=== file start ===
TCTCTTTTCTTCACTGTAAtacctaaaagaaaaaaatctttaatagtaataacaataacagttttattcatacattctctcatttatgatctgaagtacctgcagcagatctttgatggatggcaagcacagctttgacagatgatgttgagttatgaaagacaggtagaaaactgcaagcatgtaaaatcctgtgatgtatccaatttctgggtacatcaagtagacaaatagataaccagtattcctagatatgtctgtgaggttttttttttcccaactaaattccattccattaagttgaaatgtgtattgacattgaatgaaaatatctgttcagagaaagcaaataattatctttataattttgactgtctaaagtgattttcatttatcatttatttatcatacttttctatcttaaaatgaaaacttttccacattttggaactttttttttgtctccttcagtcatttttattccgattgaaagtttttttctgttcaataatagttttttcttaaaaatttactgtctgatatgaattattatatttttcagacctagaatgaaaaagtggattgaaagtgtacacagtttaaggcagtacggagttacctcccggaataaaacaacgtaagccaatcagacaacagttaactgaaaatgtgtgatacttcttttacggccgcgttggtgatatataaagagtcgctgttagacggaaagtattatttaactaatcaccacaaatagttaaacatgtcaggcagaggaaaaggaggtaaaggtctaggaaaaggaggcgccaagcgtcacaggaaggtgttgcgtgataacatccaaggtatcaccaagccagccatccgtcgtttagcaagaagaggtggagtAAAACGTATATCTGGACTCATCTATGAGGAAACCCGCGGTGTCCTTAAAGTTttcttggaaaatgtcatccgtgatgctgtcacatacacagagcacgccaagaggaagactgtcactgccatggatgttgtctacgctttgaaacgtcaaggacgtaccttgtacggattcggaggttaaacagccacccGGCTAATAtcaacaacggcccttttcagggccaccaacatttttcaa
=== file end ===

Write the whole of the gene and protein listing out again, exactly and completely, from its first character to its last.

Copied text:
TCTCTTTTCTTCACTGTAAtacctaaaagaaaaaaatctttaatagtaataacaataacagttttattcatacattctctcatttatgatctgaagtacctgcagcagatctttgatggatggcaagcacagctttgacagatgatgttgagttatgaaagacaggtagaaaactgcaagcatgtaaaatcctgtgatgtatccaatttctgggtacatcaagtagacaaatagataaccagtattcctagatatgtctgtgaggttttttttttcccaactaaattccattccattaagttgaaatgtgtattgacattgaatgaaaatatctgttcagagaaagcaaataattatctttataattttgactgtctaaagtgattttcatttatcatttatttatcatacttttctatcttaaaatgaaaacttttccacattttggaactttttttttgtctccttcagtcatttttattccgattgaaagtttttttctgttcaataatagttttttcttaaaaatttactgtctgatatgaattattatatttttcagacctagaatgaaaaagtggattgaaagtgtacacagtttaaggcagtacggagttacctcccggaataaaacaacgtaagccaatcagacaacagttaactgaaaatgtgtgatacttcttttacggccgcgttggtgatatataaagagtcgctgttagacggaaagtattatttaactaatcaccacaaatagttaaacatgtcaggcagaggaaaaggaggtaaaggtctaggaaaaggaggcgccaagcgtcacaggaaggtgttgcgtgataacatccaaggtatcaccaagccagccatccgtcgtttagcaagaagaggtggagtAAAACGTATATCTGGACTCATCTATGAGGAAACCCGCGGTGTCCTTAAAGTTttcttggaaaatgtcatccgtgatgctgtcacatacacagagcacgccaagaggaagactgtcactgccatggatgttgtctacgctttgaaacgtcaaggacgtaccttgtacggattcggaggttaaacagccacccGGCTAATAtcaacaacggcccttttcagggccaccaacatttttcaa